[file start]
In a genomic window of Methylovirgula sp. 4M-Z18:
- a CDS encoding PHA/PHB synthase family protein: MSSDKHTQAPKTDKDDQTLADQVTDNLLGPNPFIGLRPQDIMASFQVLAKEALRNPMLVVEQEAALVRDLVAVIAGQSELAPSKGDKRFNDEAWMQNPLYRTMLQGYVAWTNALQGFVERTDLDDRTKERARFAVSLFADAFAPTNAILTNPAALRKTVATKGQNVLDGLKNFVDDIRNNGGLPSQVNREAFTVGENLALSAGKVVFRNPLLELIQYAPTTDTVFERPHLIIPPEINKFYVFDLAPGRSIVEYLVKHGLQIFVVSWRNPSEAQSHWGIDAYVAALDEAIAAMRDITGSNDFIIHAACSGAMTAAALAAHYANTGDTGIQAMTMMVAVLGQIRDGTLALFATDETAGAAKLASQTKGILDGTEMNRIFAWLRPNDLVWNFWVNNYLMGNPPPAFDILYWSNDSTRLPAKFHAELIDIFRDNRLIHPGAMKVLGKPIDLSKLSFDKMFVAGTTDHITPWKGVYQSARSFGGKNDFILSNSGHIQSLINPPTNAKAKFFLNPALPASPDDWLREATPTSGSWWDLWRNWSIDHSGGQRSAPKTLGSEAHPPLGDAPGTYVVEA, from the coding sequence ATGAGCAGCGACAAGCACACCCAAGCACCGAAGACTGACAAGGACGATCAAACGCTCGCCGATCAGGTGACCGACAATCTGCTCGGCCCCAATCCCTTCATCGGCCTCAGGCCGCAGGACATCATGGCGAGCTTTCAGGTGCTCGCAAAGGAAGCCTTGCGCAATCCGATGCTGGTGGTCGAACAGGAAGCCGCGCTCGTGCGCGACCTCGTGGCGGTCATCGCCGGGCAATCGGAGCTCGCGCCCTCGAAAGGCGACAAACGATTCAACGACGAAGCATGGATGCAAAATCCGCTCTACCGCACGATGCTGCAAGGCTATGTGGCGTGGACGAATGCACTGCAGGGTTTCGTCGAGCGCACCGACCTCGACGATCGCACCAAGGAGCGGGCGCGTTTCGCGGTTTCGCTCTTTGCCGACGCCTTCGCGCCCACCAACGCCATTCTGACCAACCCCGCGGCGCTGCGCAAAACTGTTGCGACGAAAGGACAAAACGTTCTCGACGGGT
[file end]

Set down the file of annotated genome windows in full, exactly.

In a genomic window of Methylovirgula sp. 4M-Z18:
- a CDS encoding PHA/PHB synthase family protein: MSSDKHTQAPKTDKDDQTLADQVTDNLLGPNPFIGLRPQDIMASFQVLAKEALRNPMLVVEQEAALVRDLVAVIAGQSELAPSKGDKRFNDEAWMQNPLYRTMLQGYVAWTNALQGFVERTDLDDRTKERARFAVSLFADAFAPTNAILTNPAALRKTVATKGQNVLDGLKNFVDDIRNNGGLPSQVNREAFTVGENLALSAGKVVFRNPLLELIQYAPTTDTVFERPHLIIPPEINKFYVFDLAPGRSIVEYLVKHGLQIFVVSWRNPSEAQSHWGIDAYVAALDEAIAAMRDITGSNDFIIHAACSGAMTAAALAAHYANTGDTGIQAMTMMVAVLGQIRDGTLALFATDETAGAAKLASQTKGILDGTEMNRIFAWLRPNDLVWNFWVNNYLMGNPPPAFDILYWSNDSTRLPAKFHAELIDIFRDNRLIHPGAMKVLGKPIDLSKLSFDKMFVAGTTDHITPWKGVYQSARSFGGKNDFILSNSGHIQSLINPPTNAKAKFFLNPALPASPDDWLREATPTSGSWWDLWRNWSIDHSGGQRSAPKTLGSEAHPPLGDAPGTYVVEA, from the coding sequence ATGAGCAGCGACAAGCACACCCAAGCACCGAAGACTGACAAGGACGATCAAACGCTCGCCGATCAGGTGACCGACAATCTGCTCGGCCCCAATCCCTTCATCGGCCTCAGGCCGCAGGACATCATGGCGAGCTTTCAGGTGCTCGCAAAGGAAGCCTTGCGCAATCCGATGCTGGTGGTCGAACAGGAAGCCGCGCTCGTGCGCGACCTCGTGGCGGTCATCGCCGGGCAATCGGAGCTCGCGCCCTCGAAAGGCGACAAACGATTCAACGACGAAGCATGGATGCAAAATCCGCTCTACCGCACGATGCTGCAAGGCTATGTGGCGTGGACGAATGCACTGCAGGGTTTCGTCGAGCGCACCGACCTCGACGATCGCACCAAGGAGCGGGCGCGTTTCGCGGTTTCGCTCTTTGCCGACGCCTTCGCGCCCACCAACGCCATTCTGACCAACCCCGCGGCGCTGCGCAAAACTGTTGCGACGAAAGGACAAAACGTTCTCGACGGGT